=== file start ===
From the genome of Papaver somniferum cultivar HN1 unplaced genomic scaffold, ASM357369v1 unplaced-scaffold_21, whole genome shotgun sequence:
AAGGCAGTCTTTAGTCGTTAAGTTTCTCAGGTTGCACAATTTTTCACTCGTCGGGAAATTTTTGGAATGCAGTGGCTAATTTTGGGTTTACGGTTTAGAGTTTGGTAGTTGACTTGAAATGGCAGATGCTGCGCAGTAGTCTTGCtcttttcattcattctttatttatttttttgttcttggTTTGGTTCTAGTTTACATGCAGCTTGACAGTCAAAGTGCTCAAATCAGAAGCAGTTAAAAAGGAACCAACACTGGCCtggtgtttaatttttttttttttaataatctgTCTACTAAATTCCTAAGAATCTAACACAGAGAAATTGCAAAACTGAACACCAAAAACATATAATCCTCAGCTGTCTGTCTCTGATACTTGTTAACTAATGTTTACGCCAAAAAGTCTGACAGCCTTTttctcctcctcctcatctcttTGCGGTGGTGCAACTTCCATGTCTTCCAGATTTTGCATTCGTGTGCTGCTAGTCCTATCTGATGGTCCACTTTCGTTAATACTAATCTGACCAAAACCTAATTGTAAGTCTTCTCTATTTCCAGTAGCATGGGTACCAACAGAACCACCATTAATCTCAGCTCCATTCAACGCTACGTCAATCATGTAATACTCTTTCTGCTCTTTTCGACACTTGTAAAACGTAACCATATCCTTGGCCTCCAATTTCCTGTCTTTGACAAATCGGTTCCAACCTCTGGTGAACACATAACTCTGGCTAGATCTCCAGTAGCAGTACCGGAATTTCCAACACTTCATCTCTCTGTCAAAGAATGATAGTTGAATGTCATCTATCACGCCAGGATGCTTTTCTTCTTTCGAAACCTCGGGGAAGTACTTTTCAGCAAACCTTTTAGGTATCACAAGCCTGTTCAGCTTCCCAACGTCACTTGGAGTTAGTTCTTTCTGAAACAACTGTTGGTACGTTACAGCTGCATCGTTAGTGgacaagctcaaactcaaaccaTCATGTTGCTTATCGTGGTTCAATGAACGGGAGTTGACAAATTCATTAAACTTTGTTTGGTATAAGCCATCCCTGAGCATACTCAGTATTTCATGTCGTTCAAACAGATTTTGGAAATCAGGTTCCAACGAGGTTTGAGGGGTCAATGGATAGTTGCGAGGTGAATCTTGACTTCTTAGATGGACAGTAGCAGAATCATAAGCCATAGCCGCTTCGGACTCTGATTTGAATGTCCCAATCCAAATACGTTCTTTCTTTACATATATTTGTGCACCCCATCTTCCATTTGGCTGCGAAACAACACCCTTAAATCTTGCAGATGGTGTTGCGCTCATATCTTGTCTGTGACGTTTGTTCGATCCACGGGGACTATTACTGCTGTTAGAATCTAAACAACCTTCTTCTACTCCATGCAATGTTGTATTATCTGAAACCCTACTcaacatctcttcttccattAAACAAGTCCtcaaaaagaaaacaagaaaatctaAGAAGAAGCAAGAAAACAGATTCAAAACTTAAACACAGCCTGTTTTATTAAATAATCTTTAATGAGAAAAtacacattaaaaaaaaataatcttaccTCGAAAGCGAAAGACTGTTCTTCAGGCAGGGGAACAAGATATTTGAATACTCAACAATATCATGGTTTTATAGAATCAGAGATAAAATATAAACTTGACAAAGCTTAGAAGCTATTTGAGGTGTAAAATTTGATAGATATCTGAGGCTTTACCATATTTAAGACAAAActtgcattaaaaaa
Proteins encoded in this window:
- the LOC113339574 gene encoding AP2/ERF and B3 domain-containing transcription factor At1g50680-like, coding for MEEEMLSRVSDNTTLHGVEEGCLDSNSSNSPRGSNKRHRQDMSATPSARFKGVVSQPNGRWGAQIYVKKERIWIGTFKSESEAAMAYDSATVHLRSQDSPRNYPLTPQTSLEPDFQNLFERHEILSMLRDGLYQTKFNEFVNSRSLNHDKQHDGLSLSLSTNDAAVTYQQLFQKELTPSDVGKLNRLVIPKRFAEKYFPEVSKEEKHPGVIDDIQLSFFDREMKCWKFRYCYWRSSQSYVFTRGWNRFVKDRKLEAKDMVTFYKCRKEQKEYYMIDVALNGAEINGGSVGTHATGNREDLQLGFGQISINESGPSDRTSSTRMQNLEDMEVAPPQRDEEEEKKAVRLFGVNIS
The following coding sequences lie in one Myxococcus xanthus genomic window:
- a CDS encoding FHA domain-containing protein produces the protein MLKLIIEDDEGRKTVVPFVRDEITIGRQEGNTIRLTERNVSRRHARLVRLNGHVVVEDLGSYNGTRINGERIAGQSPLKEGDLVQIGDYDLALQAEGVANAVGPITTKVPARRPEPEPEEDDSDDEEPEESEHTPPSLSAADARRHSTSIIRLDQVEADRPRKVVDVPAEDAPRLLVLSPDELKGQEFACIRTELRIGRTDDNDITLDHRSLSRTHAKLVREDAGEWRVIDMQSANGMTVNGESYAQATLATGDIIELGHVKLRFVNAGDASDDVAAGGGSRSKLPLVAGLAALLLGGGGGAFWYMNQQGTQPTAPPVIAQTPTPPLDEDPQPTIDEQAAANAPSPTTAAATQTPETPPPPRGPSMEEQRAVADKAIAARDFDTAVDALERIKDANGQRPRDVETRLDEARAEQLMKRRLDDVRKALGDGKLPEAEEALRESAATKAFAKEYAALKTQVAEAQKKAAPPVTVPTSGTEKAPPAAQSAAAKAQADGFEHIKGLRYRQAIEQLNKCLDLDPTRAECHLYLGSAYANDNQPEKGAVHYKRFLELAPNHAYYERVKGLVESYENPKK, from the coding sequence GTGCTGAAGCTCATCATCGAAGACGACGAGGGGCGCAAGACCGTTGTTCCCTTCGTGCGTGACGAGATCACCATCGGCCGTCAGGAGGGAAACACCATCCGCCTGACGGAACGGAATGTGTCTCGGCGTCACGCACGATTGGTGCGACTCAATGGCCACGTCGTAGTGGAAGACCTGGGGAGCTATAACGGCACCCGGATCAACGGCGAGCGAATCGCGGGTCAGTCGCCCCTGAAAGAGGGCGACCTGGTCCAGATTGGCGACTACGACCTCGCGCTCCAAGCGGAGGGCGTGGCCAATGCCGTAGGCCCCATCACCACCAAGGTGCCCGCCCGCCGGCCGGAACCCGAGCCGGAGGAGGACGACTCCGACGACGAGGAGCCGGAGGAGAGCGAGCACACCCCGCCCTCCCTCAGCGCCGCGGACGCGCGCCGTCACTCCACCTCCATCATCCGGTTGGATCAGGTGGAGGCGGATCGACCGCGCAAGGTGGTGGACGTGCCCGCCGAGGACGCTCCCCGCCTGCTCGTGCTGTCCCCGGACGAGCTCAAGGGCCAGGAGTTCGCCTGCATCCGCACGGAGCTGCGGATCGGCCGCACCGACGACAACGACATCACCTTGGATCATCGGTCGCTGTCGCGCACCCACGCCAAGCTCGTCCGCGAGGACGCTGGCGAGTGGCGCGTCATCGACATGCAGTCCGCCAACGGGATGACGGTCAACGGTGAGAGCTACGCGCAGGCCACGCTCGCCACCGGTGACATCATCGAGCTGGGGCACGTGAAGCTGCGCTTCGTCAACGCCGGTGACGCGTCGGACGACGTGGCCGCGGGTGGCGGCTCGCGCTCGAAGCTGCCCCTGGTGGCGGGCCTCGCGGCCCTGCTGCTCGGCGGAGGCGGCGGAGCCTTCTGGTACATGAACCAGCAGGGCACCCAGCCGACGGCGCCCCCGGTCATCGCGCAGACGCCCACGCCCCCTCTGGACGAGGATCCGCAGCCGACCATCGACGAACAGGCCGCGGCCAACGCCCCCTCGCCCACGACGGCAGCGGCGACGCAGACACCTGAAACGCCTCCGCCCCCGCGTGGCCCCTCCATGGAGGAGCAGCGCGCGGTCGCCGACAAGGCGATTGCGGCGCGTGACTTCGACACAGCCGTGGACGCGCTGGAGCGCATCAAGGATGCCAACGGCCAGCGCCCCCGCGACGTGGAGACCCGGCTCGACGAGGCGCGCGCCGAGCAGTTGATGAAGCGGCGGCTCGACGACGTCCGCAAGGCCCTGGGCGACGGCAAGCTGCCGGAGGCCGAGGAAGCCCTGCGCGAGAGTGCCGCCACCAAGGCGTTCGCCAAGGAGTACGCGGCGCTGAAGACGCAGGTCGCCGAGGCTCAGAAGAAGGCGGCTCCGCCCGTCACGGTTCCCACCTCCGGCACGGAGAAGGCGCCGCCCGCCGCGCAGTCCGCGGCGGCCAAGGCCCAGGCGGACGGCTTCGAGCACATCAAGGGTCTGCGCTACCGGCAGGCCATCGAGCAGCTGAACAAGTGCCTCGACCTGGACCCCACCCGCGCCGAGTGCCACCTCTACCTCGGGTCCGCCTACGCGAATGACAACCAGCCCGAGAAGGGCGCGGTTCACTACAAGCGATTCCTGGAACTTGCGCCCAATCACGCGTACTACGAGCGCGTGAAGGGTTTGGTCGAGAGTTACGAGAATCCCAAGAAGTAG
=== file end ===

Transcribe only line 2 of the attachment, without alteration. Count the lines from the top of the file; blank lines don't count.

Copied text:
AAGGCAGTCTTTAGTCGTTAAGTTTCTCAGGTTGCACAATTTTTCACTCGTCGGGAAATTTTTGGAATGCAGTGGCTAATTTTGGGTTTACGGTTTAGAGTTTGGTAGTTGACTTGAAATGGCAGATGCTGCGCAGTAGTCTTGCtcttttcattcattctttatttatttttttgttcttggTTTGGTTCTAGTTTACATGCAGCTTGACAGTCAAAGTGCTCAAATCAGAAGCAGTTAAAAAGGAACCAACACTGGCCtggtgtttaatttttttttttttaataatctgTCTACTAAATTCCTAAGAATCTAACACAGAGAAATTGCAAAACTGAACACCAAAAACATATAATCCTCAGCTGTCTGTCTCTGATACTTGTTAACTAATGTTTACGCCAAAAAGTCTGACAGCCTTTttctcctcctcctcatctcttTGCGGTGGTGCAACTTCCATGTCTTCCAGATTTTGCATTCGTGTGCTGCTAGTCCTATCTGATGGTCCACTTTCGTTAATACTAATCTGACCAAAACCTAATTGTAAGTCTTCTCTATTTCCAGTAGCATGGGTACCAACAGAACCACCATTAATCTCAGCTCCATTCAACGCTACGTCAATCATGTAATACTCTTTCTGCTCTTTTCGACACTTGTAAAACGTAACCATATCCTTGGCCTCCAATTTCCTGTCTTTGACAAATCGGTTCCAACCTCTGGTGAACACATAACTCTGGCTAGATCTCCAGTAGCAGTACCGGAATTTCCAACACTTCATCTCTCTGTCAAAGAATGATAGTTGAATGTCATCTATCACGCCAGGATGCTTTTCTTCTTTCGAAACCTCGGGGAAGTACTTTTCAGCAAACCTTTTAGGTATCACAAGCCTGTTCAGCTTCCCAACGTCACTTGGAGTTAGTTCTTTCTGAAACAACTGTTGGTACGTTACAGCTGCATCGTTAGTGgacaagctcaaactcaaaccaTCATGTTGCTTATCGTGGTTCAATGAACGGGAGTTGACAAATTCATTAAACTTTGTTTGGTATAAGCCATCCCTGAGCATACTCAGTATTTCATGTCGTTCAAACAGATTTTGGAAATCAGGTTCCAACGAGGTTTGAGGGGTCAATGGATAGTTGCGAGGTGAATCTTGACTTCTTAGATGGACAGTAGCAGAATCATAAGCCATAGCCGCTTCGGACTCTGATTTGAATGTCCCAATCCAAATACGTTCTTTCTTTACATATATTTGTGCACCCCATCTTCCATTTGGCTGCGAAACAACACCCTTAAATCTTGCAGATGGTGTTGCGCTCATATCTTGTCTGTGACGTTTGTTCGATCCACGGGGACTATTACTGCTGTTAGAATCTAAACAACCTTCTTCTACTCCATGCAATGTTGTATTATCTGAAACCCTACTcaacatctcttcttccattAAACAAGTCCtcaaaaagaaaacaagaaaatctaAGAAGAAGCAAGAAAACAGATTCAAAACTTAAACACAGCCTGTTTTATTAAATAATCTTTAATGAGAAAAtacacattaaaaaaaaataatcttaccTCGAAAGCGAAAGACTGTTCTTCAGGCAGGGGAACAAGATATTTGAATACTCAACAATATCATGGTTTTATAGAATCAGAGATAAAATATAAACTTGACAAAGCTTAGAAGCTATTTGAGGTGTAAAATTTGATAGATATCTGAGGCTTTACCATATTTAAGACAAAActtgcattaaaaaa